Utahns charged in alleged scam for device `better than Netflix'
Two Utah men have been charged with fraud and theft for selling shares in companies supposedly developing a movie rental technology that was "better than Netflix" while the men instead used investor funds for personal expenses that included fast food meals.
David Bruce Buttars, 52, and Mark Whitney Keith La Count, 55, allegedly defrauded six victims, including several Park City neighbors, out of $69,500.
They face felony charges in 3rd District Court of fraud, theft and engaging in a pattern of illegal activity. They allegedly sold shares in Ellipse Technology Inc and Movieblitz North America but were not licensed to sell securities and investors never saw any returns, court documents say.
The two told potential investors they were working with a "genius" who had helped to create the stealth bomber and who was using some of that technology to develop a device that would "put media stores out of business," according to charging documents.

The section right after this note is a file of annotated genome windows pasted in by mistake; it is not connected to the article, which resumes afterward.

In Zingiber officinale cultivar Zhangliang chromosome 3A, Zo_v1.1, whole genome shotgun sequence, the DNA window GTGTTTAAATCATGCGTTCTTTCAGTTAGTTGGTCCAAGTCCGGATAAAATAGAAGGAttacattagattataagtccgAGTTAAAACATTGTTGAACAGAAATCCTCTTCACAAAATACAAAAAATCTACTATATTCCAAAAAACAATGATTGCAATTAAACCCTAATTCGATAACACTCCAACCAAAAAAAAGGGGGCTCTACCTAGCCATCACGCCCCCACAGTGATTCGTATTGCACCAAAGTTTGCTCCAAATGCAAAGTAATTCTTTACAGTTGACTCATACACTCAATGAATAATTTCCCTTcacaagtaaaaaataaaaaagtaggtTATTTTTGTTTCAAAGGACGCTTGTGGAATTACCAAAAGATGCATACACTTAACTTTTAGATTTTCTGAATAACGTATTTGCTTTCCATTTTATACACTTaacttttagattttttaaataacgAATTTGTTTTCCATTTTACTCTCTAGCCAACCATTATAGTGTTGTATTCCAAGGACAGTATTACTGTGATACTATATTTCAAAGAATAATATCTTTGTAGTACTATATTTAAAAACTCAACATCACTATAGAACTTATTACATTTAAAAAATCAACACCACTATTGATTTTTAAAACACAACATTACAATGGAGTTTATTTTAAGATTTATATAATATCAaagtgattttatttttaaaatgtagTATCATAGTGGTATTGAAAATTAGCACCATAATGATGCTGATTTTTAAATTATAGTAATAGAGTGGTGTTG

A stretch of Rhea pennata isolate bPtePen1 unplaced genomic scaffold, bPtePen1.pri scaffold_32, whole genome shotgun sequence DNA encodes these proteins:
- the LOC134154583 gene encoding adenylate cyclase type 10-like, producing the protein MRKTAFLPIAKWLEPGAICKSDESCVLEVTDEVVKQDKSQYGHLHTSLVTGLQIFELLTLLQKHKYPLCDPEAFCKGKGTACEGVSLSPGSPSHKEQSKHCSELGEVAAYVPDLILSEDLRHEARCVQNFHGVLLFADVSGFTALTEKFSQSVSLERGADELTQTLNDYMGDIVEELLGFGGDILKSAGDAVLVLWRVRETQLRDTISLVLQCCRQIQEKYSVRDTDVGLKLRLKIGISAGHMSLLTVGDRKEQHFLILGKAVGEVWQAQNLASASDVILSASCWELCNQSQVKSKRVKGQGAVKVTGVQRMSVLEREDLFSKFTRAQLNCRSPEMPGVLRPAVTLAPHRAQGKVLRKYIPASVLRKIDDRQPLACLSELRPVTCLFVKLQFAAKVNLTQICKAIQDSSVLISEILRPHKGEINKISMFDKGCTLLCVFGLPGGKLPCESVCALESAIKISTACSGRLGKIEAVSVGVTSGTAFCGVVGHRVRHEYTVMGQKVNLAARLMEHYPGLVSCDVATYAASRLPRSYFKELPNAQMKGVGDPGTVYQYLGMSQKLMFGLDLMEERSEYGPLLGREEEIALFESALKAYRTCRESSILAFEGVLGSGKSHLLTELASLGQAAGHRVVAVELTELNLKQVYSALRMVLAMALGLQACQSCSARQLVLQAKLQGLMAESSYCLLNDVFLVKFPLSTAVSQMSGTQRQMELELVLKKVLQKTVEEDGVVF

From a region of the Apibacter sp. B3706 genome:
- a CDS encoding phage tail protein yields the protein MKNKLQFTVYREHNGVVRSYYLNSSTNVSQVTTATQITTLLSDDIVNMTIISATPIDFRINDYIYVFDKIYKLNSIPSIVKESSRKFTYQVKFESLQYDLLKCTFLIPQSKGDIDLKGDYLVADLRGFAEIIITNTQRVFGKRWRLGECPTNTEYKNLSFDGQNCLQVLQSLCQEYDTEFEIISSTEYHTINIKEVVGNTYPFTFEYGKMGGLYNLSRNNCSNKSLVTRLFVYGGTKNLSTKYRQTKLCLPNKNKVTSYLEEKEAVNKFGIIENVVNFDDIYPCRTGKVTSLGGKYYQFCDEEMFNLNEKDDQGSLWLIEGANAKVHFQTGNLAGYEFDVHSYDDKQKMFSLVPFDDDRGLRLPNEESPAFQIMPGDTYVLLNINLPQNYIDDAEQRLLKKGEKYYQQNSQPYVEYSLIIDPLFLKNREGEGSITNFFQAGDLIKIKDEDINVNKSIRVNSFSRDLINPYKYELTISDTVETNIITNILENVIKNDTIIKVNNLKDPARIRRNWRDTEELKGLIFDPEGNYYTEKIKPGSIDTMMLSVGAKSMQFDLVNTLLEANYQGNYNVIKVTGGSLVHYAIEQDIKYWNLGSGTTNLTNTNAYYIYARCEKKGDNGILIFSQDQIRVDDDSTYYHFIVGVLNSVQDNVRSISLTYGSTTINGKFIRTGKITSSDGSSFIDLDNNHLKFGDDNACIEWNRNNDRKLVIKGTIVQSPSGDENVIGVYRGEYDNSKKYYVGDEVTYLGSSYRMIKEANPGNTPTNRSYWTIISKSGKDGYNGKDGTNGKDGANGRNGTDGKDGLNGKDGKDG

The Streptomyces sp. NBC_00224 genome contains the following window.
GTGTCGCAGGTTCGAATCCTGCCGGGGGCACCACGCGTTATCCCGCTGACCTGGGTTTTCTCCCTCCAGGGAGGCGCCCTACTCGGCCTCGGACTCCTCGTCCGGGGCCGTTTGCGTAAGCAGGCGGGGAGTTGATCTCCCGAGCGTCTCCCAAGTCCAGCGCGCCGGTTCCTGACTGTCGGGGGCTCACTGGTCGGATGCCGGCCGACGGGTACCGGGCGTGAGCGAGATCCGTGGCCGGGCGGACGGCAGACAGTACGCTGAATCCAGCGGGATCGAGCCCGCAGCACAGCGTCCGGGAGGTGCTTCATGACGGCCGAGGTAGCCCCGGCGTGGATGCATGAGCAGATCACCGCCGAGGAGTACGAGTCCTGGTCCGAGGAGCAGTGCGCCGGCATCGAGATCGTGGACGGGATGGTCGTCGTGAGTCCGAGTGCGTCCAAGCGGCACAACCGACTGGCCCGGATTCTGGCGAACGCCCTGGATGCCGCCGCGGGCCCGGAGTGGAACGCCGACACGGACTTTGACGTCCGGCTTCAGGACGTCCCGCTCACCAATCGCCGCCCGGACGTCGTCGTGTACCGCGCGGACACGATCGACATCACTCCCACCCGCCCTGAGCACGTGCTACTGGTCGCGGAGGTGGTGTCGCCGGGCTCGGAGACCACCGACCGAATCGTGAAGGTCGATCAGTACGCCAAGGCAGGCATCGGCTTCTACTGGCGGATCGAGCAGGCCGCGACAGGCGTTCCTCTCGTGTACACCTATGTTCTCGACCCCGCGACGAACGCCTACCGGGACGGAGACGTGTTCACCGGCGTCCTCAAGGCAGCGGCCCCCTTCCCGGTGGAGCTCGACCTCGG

They claimed the red plastic device, called a media key, was akin to a thumb drive and would allow consumers to rent movies at a store or kiosk and then play them on a television. Victims were told the device would let them download 20 to 30 movies, without no need to return them or pay late fees, documents say.
However, financial records show that instead of putting investor monies toward product development, Buttars spent them largely on personal expenses such as McDonald's meals, groceries, gas and child support, the charging document says.
Victims included several people in the Jeremy Ranch development near Park City where the two men lived at one time. Buttars now lives in Bountiful, court records say.
Attorneys for Buttars and La Count did not immediately return emails seeking a response to the charges.
The two are free pending trial.
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